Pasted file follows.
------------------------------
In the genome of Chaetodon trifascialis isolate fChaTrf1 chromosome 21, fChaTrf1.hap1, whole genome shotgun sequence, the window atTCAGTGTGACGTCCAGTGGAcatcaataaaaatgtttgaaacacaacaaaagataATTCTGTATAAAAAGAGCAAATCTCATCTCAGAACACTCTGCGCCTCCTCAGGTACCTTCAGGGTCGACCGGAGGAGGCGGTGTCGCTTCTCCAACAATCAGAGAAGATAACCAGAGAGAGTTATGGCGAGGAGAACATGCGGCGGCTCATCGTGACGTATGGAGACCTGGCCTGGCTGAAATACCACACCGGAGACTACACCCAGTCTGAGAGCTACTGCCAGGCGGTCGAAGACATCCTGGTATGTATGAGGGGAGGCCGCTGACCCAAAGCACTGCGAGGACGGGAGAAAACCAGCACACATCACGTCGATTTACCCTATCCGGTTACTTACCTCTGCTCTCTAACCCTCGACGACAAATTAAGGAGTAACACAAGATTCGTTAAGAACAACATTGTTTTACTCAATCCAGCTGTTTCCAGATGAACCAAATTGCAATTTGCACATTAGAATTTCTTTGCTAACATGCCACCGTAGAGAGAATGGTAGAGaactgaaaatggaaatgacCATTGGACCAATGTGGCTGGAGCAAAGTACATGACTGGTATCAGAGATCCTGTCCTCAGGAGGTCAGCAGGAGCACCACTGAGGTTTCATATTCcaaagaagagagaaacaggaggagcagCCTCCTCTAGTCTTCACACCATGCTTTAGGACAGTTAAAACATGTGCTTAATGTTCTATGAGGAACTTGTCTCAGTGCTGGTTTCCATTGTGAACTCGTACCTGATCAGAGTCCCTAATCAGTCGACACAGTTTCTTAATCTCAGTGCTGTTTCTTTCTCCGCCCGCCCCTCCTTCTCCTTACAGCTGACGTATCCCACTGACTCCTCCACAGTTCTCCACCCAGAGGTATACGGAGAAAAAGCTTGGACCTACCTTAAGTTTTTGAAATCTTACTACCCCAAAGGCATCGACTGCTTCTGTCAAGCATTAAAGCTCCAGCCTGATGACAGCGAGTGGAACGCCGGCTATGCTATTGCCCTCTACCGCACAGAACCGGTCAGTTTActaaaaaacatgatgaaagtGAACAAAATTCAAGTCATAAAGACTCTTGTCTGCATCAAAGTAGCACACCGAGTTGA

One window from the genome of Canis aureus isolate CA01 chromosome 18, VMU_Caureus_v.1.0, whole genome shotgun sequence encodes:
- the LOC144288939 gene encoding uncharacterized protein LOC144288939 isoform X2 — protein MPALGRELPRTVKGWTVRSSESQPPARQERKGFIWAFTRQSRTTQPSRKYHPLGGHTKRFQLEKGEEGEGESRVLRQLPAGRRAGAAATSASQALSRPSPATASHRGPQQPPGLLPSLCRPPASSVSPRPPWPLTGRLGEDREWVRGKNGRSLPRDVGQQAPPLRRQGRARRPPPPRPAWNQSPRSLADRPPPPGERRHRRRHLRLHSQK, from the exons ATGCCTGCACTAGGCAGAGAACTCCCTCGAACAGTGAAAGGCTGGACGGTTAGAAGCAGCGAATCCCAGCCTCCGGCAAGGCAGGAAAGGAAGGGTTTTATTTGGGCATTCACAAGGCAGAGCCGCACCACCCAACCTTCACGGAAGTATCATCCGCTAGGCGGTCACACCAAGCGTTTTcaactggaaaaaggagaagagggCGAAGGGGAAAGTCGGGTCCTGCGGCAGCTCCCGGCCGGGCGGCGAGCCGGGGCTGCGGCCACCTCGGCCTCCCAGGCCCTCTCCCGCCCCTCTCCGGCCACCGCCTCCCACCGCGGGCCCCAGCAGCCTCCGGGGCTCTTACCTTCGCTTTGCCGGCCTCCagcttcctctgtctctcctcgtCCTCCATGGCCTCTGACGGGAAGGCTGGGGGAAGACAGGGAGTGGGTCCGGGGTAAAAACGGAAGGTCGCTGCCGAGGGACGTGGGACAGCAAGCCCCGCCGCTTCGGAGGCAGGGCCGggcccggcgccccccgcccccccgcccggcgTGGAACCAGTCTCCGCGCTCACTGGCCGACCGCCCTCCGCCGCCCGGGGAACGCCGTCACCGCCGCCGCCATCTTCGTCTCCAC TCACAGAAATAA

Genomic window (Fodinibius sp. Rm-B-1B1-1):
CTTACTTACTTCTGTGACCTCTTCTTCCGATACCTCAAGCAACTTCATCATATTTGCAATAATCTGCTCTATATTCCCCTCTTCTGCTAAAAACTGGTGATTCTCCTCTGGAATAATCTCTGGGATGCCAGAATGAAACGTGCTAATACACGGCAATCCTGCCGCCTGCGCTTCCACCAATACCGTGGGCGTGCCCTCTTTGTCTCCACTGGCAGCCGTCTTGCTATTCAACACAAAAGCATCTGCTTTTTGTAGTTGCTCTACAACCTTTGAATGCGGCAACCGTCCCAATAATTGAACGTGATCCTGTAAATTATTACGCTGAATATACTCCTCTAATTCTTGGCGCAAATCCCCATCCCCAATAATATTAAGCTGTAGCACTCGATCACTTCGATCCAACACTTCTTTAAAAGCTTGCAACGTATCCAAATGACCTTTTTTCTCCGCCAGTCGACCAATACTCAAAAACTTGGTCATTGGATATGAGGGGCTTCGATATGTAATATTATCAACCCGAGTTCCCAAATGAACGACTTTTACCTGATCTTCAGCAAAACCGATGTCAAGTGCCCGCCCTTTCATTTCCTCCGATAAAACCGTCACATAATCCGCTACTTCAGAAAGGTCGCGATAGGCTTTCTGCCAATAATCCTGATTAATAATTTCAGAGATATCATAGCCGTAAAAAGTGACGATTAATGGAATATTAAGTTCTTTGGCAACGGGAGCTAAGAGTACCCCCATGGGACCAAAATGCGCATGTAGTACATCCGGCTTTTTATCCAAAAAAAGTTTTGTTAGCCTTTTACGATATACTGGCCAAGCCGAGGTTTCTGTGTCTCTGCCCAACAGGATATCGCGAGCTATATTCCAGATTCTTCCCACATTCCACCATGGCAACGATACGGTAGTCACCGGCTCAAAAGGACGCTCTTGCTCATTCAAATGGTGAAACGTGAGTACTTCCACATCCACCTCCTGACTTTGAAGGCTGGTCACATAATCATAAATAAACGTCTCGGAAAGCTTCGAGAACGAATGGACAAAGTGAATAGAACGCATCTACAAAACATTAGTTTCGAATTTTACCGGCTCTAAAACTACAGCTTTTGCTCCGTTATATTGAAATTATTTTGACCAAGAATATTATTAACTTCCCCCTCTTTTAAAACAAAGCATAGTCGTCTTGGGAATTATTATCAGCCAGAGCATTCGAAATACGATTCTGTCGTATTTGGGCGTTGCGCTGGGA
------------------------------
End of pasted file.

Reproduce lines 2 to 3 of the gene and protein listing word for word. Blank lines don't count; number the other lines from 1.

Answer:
One window from the genome of Canis aureus isolate CA01 chromosome 18, VMU_Caureus_v.1.0, whole genome shotgun sequence encodes:
- the LOC144288939 gene encoding uncharacterized protein LOC144288939 isoform X2 — protein MPALGRELPRTVKGWTVRSSESQPPARQERKGFIWAFTRQSRTTQPSRKYHPLGGHTKRFQLEKGEEGEGESRVLRQLPAGRRAGAAATSASQALSRPSPATASHRGPQQPPGLLPSLCRPPASSVSPRPPWPLTGRLGEDREWVRGKNGRSLPRDVGQQAPPLRRQGRARRPPPPRPAWNQSPRSLADRPPPPGERRHRRRHLRLHSQK, from the exons ATGCCTGCACTAGGCAGAGAACTCCCTCGAACAGTGAAAGGCTGGACGGTTAGAAGCAGCGAATCCCAGCCTCCGGCAAGGCAGGAAAGGAAGGGTTTTATTTGGGCATTCACAAGGCAGAGCCGCACCACCCAACCTTCACGGAAGTATCATCCGCTAGGCGGTCACACCAAGCGTTTTcaactggaaaaaggagaagagggCGAAGGGGAAAGTCGGGTCCTGCGGCAGCTCCCGGCCGGGCGGCGAGCCGGGGCTGCGGCCACCTCGGCCTCCCAGGCCCTCTCCCGCCCCTCTCCGGCCACCGCCTCCCACCGCGGGCCCCAGCAGCCTCCGGGGCTCTTACCTTCGCTTTGCCGGCCTCCagcttcctctgtctctcctcgtCCTCCATGGCCTCTGACGGGAAGGCTGGGGGAAGACAGGGAGTGGGTCCGGGGTAAAAACGGAAGGTCGCTGCCGAGGGACGTGGGACAGCAAGCCCCGCCGCTTCGGAGGCAGGGCCGggcccggcgccccccgcccccccgcccggcgTGGAACCAGTCTCCGCGCTCACTGGCCGACCGCCCTCCGCCGCCCGGGGAACGCCGTCACCGCCGCCGCCATCTTCGTCTCCAC TCACAGAAATAA